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This is a mistake. Ooops!

For those of you that read the History of Central Africa, you will recall this phrase;

The chameleon gets behind the fly, remains motionless for some time, then he advances very slowly and gently, first putting forward one leg and then another. At last, when well within reach, he darts his tongue and the fly disappears. England is the chameleon and I am that fly.—Lobengula


Lobengula, King of the Matebele, was a South African Ndebele king. His kingdom was the last of the major African states to be destroyed by the colonialists in southern Africa.


I'll spare you the agony of historical mischief and just say this: In October 1888 Lobengula signed what he thought was a limited mineral concession with a group of Cecil Rhodes's business associates. Faced with a simultaneous invasion by British imperial forces from the south, Lobengula burned his capital, Bulawayo, annihilated a column sent to capture him, and disappeared in the direction of the Zambezi River. It is wontedly presumed that he died in late 1893 or early 1894.


When you're wrong admit it; when you're right be quiet. We've all made mistakes, errs, errors, muddled messes, snafus, blunders, screw -ups, bloopers - you name it. Admitting mistakes can very difficult. As in the case of Lobengula once he discovered that he had created a combination of things going extremely wrong in a short period because of his stupidity and ineptitude, he torched the entire city. I can almost hear him yell expletives and swear destruction.

It's not just Lobengula, it’s every landlord’s worst nightmare—a hostile, angry tenant who destroys the property because he or she is mad about eviction proceedings. From smashing windows, tearing up carpet, punching holes in the walls and ripping out appliances, an angry tenant can really cause damage to the rental. How about a slow checkout lane, an inefficient governmental process, or an employee who doesn’t know and doesn’t care. It got me thinking: what makes you angry? When things go from 0 to 60 in an instant, how do you manage?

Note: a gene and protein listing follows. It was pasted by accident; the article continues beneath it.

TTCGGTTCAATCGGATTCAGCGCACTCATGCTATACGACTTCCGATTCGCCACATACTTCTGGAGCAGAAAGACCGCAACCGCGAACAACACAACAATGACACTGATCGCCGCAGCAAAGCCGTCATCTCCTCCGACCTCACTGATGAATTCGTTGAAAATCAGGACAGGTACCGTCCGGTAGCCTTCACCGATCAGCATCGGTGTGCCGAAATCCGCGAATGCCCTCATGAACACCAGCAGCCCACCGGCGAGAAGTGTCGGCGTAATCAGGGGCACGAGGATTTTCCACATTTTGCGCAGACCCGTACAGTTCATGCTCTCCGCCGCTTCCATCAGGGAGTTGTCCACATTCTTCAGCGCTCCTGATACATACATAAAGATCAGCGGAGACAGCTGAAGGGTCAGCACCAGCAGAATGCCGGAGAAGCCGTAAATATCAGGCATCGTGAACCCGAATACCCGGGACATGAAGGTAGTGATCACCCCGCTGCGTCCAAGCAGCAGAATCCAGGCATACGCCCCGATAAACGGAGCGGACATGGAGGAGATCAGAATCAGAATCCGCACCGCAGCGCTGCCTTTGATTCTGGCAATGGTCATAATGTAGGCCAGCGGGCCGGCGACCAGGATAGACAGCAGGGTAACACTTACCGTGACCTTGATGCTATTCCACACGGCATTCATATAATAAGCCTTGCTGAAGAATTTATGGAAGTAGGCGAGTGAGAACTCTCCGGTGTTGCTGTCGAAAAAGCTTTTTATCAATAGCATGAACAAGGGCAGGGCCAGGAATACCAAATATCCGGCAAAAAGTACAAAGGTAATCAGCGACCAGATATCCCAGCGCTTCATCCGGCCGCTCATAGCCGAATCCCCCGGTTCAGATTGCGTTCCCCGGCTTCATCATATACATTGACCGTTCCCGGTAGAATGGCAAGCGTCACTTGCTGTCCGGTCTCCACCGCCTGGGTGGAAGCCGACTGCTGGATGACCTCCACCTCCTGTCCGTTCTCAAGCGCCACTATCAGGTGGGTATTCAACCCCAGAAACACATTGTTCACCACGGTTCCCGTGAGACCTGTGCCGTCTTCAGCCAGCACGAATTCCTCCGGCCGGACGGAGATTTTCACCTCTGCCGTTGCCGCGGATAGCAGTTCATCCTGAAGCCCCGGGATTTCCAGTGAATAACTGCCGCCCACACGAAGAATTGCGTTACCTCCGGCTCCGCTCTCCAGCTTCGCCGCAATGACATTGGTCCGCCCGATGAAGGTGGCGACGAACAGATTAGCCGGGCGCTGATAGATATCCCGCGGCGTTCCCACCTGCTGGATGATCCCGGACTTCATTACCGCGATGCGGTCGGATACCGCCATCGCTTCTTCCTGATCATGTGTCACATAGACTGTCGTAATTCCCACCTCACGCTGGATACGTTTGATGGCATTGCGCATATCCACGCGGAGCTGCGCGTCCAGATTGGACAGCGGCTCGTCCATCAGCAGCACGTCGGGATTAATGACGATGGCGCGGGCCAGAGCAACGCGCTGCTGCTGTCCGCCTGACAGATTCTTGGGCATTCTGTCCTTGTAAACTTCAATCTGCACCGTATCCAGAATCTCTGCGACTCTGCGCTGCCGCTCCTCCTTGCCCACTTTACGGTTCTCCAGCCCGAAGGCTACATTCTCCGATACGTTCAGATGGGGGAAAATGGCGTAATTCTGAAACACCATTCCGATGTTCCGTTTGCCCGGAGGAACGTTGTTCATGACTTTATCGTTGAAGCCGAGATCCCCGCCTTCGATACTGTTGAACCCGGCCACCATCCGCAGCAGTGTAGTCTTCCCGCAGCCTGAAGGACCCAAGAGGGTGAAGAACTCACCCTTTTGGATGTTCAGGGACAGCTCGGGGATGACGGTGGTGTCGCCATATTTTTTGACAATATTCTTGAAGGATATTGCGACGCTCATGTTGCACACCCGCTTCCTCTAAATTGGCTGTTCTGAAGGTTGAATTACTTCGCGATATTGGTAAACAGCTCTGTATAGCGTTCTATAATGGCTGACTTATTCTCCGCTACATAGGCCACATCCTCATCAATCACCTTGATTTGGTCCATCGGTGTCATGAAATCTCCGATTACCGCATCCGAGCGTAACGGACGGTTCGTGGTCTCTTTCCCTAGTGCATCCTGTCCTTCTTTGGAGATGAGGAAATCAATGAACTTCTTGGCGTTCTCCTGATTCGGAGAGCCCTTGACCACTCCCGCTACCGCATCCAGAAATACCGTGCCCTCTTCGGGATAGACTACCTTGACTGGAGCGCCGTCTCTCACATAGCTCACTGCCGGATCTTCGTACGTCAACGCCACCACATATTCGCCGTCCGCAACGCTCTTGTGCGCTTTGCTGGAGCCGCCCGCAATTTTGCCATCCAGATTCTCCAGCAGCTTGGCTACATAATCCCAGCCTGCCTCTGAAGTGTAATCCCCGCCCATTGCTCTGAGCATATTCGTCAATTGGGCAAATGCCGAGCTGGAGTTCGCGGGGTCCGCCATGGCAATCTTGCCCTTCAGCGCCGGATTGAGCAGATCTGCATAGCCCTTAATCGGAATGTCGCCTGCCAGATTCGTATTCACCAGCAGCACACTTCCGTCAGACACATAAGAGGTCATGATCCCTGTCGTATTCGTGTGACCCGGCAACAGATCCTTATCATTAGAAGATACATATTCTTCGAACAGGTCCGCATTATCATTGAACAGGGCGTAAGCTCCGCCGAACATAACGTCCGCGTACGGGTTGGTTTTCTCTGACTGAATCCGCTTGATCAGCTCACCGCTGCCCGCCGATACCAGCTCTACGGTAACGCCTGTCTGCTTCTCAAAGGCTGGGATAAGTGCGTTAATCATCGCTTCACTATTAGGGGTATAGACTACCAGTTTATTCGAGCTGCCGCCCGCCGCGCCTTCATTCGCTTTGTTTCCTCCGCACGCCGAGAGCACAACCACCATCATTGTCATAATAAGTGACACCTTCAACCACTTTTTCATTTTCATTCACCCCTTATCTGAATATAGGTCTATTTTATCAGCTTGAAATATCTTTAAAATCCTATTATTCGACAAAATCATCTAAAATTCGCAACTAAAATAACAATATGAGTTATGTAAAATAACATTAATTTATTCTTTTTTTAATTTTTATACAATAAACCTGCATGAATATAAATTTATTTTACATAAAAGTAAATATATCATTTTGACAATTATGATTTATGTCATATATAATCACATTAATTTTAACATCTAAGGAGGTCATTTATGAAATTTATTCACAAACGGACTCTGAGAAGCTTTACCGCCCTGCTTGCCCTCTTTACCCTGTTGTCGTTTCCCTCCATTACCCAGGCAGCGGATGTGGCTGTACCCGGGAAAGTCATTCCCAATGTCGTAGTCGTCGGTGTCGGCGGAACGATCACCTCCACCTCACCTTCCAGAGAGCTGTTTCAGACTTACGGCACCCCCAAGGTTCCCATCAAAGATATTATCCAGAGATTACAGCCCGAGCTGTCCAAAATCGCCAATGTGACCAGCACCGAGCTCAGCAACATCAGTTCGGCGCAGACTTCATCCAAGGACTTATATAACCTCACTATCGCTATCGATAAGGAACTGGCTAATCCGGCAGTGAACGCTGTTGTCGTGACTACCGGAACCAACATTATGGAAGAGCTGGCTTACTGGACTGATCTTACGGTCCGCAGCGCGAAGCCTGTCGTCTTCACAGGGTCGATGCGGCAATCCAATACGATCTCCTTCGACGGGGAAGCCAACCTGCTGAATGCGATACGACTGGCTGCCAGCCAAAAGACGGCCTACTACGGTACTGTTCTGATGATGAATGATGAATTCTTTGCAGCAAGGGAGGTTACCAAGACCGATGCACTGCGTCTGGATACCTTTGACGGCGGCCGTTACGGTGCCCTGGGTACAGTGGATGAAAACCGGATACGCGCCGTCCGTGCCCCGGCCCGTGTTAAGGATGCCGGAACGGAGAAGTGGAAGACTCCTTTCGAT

“When things go from 0 to 60 in an instant, how do you manage?"

It is a well known story. Jesus enters the temple and sees merchants racketeering off the sanctimonious pilgrims. The Bible doesn’t actually say he was angry, but it’s a pretty good assumption given that he fashioned some twine into a whip and started welting the vendors and flipping over their tables. It happened twice. Being set off, it seems is part of our emotions. Anger is an uncontrollable force that takes us over and leads us to do or say things that we wouldn't normally think we were capable of. Holding on to anger however, leads to adverse effects, both physically and emotionally.

From your lousy coach to the Kenyan rugby captain, no one is safe from stuffing up.

Now let's get back into the part where you make mistakes. The great thing about mistakes is that everyone makes them. From your lousy coach to the Kenyan rugby captain, no one is safe from stuffing up. The important thing is learning a lesson and trying to do better next time around. You may think that some people get away with never admitting their mistakes, seemingly skating through life like unrepentant tractor. But psychologists believe even such people tend to accumulate subconscious feelings of guilt and shame, a mental nibbling that eventually can turn into anxiety and depression.


Here is a few embarrasing mistakes that some historical figures made. You're not alone: